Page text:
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HHS Issues Final Rule on Confidentiality of Alcohol and Drug Abuse Patient Records Regulations

In February 2016, the Department of Health and Human Services published a proposed change to the Confidentiality of Alcohol and Drug Abuse Patient Records regulations, (42 CFR Part 2) to facilitate health integration and information exchange. HHS has now finalized the Part 2 changes following an extensive evaluation of public comments, according to a recent press release from the Substance Abuse and Mental Health Services Administration (SAMHSA).

The Confidentiality of Alcohol and Drug Abuse Patient Records regulations were introduced in 1975 to protect the privacy of patients receiving treatment for substance abuse and mental health disorders. At the time there was concern that the revelation of patients’ identities would have serious social consequences and a lack of privacy may deter individuals from seeking treatment.

The healthcare delivery system has changed considerably during the past 40 years and Part 2 regulations were in need of modernization. While the privacy of patients must and will still be protected, the Part 2 changes will help to promote health integration and allow information exchange with research institutions.

According to HHS Deputy Assistant Secretary, Kana Enomoto, the Part 2 changes “will further enhance health services research, integrated treatment, quality assurance and health information exchange activities while at the same time safeguarding the essential privacy rights of people seeking treatment for substance use disorders.” Enomoto went on to explain that “These efforts clear the way for integrated health care models that can provide a better, more cost-effective health care system that also empowers people to make key decisions about their health care.”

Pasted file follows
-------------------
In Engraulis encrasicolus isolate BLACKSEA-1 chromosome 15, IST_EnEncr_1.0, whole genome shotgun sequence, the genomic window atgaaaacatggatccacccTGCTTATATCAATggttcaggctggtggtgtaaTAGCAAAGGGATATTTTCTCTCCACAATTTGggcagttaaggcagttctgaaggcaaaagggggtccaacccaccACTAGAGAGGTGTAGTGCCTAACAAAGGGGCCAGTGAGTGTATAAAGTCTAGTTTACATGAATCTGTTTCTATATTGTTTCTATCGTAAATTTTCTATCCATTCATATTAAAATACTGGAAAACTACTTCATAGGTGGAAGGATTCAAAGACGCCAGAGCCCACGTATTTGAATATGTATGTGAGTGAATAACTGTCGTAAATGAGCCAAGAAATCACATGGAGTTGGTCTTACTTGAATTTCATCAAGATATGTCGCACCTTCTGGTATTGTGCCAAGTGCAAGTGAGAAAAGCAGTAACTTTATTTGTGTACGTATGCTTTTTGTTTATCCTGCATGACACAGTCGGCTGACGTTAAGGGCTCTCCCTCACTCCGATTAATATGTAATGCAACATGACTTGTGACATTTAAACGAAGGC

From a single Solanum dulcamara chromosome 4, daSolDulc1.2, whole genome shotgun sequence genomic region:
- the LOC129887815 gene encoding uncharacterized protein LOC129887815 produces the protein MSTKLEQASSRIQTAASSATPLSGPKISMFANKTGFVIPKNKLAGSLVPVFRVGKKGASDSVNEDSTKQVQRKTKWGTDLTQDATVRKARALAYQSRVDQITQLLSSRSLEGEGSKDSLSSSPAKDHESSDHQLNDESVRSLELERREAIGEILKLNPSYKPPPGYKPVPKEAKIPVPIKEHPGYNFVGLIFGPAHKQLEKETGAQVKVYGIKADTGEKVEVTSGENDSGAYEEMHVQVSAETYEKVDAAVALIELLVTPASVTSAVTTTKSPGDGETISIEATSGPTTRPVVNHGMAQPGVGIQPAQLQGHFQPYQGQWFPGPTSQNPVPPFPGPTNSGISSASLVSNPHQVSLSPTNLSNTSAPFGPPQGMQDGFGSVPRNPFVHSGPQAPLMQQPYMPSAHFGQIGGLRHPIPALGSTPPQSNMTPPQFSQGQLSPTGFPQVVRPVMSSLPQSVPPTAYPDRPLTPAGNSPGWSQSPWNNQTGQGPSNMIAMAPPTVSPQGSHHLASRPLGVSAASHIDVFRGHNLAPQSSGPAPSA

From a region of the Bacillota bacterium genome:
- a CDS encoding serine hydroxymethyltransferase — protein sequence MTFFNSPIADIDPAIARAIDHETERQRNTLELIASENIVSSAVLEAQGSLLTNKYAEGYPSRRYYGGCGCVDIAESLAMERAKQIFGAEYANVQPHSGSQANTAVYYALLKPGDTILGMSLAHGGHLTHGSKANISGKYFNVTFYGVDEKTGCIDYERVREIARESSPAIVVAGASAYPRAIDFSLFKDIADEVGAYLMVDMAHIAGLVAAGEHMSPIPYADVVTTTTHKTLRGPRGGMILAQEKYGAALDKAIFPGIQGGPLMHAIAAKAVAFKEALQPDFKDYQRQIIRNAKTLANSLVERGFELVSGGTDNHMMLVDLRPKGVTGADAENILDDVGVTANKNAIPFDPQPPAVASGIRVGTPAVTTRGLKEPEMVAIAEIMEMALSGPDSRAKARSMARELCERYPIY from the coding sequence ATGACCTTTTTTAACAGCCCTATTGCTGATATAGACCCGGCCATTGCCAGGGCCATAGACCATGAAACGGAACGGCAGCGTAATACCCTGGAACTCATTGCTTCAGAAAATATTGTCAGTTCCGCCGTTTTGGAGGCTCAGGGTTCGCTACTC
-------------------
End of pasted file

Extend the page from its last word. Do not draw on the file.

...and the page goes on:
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A number of new provisions have been finalized in the HHS Final Rule:

  • Any lawful holder of patient identifying information will be permitted to disclose Part 2 identifying information to qualified individuals for purposes of scientific research, provided the research meets certain regulatory requirements. The sharing of data will enable organizations to conduct essential research on substance use disorders. SAMHSA will also permit data linkages between data sets and data repositories holding Part 2 data, if certain regulatory requirements are met.
  • In certain circumstances, patients will be permitted to use general designations such as “My Treating Providers” when giving consent to share personal information. Patients are not required to agree to disclosures of their personal information, although by doing so they will be able to benefit from integrated healthcare systems. If patients do use the general disclosure designation, they can request a list of individuals and entities with whom their information has been shared.
  • Changes have been made that outline audit/evaluation procedures necessary to meet the requirements of CMS-regulated accountable care organization and other CMS-regulated organizations. The changes permit financial and quality assurance functions critical to ACOs and other healthcare organizations.
  • Part 2 has been updated to cover physical and electronic documentation
  • SAMHSA will develop additional sub-regulatory guidance on the finalized provisions and will monitor the implementation of the Final Rule.

HHS has also issued a Supplemental Notice of Proposed Rulemaking (SNPRM) and is seeking input and comments from the public on additional clarifications and suggestions on a number of new provisions including:

  • Clarifying and limiting the circumstances under which contractors, subcontractors and legal representatives of lawful holders of Part 2 data can receive information for payment and healthcare operations activities.
  • An abbreviated alternative statement for the notice to accompany disclosure.
  • The use of contractors, sub-contractors, and legal representatives by CMS-regulated entities to carry out audit and evaluation activities necessary to meet the requirements of a CMS-regulated program.

Author: Steve Alder is the editor-in-chief of HIPAA Journal. Steve is responsible for editorial policy regarding the topics covered on HIPAA Journal. He is a specialist on healthcare industry legal and regulatory affairs, and has several years of experience writing about HIPAA and other related legal topics. Steve has developed a deep understanding of regulatory issues surrounding the use of information technology in the healthcare industry and has written hundreds of articles on HIPAA-related topics.